The car park is set out not in conventional straight rows, spaces bordered by white lines on all sides; instead the parking spaces describe a gentle curve around the site, swirling like a magnetic field diagram. The car parking spaces are lined only at the sides. Single dots, electrons in the flow, delineate the separation of one parking space from another on their short sides.

Bespoke needle-thin lighting columns thrust upwards from the ground. Regularly spaced, and each one tilting to the same degree, they are oriented along the curve described by the parking spaces. They resemble iron filings standing on their ends in a magnetic field, an effect familiar to all schoolchildren from simple magnetism experiments.

The lighting columns and the elements of the main waiting structure on site reflect this third dimension of the electromagnetic field. The supporting columns of the tram stop come in matching angled sets, while the large bike shelter repeats the pattern both on its lattice walls, and on the cycle stands themselves. Angled screens of green glass, virtually the only colour in this monochromatic masterpiece, shelter waiting areas for passengers.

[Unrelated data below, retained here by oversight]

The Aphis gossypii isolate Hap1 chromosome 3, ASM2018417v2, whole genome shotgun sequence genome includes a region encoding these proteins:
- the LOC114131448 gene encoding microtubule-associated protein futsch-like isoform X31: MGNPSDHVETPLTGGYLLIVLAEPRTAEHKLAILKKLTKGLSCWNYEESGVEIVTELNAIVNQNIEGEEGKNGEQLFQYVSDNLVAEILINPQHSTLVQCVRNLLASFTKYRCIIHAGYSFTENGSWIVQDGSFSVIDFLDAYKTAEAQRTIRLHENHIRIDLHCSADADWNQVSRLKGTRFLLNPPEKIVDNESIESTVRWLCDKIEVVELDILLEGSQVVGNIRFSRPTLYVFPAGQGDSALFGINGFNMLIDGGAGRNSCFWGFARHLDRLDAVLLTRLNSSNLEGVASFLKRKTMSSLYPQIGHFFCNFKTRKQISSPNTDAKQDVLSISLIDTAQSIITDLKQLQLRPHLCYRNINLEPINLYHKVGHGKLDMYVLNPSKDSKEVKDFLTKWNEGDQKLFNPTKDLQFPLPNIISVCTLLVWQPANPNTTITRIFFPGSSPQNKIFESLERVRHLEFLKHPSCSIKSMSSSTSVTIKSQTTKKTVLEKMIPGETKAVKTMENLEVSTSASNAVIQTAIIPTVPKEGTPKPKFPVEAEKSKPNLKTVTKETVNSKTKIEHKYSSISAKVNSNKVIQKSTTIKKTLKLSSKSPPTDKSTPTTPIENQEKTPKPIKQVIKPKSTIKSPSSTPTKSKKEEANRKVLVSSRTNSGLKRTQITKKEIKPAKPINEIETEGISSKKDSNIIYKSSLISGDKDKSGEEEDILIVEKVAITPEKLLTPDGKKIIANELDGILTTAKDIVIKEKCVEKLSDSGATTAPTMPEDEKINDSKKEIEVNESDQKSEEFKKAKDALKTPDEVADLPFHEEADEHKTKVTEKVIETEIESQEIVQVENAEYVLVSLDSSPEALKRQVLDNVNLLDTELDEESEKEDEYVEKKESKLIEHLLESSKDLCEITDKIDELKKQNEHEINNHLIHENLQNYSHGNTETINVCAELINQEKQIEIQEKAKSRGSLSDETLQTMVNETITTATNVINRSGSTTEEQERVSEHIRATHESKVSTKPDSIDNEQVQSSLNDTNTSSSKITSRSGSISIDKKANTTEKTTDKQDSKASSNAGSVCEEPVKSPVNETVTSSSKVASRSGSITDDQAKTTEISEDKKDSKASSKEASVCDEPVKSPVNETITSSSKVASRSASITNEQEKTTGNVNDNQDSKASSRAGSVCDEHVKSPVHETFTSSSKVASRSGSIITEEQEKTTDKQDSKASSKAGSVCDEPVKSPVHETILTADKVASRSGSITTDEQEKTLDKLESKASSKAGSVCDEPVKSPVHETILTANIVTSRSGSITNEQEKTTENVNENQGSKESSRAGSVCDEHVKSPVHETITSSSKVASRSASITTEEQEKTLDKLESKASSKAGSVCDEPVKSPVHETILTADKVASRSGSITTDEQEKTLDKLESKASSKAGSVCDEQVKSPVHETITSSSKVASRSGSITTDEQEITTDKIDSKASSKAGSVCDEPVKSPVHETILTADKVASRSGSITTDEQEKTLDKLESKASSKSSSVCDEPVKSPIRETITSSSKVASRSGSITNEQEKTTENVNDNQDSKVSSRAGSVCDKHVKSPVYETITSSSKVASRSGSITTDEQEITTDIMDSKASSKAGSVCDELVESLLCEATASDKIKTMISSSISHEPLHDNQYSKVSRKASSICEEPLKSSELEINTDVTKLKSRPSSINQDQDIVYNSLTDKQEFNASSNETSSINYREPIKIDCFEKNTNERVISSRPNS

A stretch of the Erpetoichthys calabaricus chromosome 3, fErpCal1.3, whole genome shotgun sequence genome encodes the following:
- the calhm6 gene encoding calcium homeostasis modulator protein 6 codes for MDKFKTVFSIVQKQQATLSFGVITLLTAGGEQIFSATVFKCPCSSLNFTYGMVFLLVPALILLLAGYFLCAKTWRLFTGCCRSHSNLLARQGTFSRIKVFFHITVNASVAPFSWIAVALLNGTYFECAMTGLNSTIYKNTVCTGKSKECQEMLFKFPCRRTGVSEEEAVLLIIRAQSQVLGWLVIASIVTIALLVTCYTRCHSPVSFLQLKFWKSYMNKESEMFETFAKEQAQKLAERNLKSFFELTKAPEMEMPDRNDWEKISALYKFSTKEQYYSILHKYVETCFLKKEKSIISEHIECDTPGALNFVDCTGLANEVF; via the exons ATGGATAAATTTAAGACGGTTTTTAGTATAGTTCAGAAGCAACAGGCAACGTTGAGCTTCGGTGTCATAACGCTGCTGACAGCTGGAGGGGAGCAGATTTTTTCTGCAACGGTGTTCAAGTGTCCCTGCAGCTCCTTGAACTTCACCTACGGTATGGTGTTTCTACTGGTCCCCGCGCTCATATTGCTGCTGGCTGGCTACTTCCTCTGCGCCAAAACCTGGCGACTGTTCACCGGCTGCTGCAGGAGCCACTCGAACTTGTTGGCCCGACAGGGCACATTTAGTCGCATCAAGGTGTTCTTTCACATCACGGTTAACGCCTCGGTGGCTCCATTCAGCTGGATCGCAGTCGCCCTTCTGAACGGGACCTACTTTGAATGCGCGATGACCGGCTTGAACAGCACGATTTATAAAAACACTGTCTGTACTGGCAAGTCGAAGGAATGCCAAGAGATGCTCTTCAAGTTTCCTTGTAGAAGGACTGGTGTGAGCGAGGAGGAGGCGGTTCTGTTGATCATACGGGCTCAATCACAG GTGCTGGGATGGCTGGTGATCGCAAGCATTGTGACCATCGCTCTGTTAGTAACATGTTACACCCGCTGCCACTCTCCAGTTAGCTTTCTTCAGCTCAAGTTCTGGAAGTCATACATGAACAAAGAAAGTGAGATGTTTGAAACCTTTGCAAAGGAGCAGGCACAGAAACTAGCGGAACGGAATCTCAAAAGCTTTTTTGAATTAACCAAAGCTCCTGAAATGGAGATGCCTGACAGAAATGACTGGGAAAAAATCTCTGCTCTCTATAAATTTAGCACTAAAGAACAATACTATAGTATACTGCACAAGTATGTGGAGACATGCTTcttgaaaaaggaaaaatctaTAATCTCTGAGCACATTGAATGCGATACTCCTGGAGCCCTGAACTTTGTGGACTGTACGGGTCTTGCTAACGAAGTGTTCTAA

Underneath the main canopy at Hoenheim-Nord. Photo by Franck Brucker [CC BY-NC-ND 2.0] via this flickr page
Underneath the main canopy at Hoenheim-Nord. The bike shelter is on the left of the image. Photo by Franck Brucker [CC BY-NC-ND 2.0] via this flickr page

The terminus is the main structure on site, serving trams, buses and the bike shelter. Its roof and walls (the one merging into the other) are constructed from raw concrete, folded like origami. It is a lovely piece of recognisably Hadid architecture (see also the same practice’s much later roof of the Riverside Museum of Transport in Glasgow), in the deconstructivist style. In plan, the structure switches back and forth at sharp angles, cleverly delineating the different parts of the terminus: tram, bus and bike. Its dramatic form is pierced by long, narrow rectangular openings, all again aligned along some invisible forcefield. Some of the openings are skylights, cut through the structure completely, while the rest are housings for electric lighting.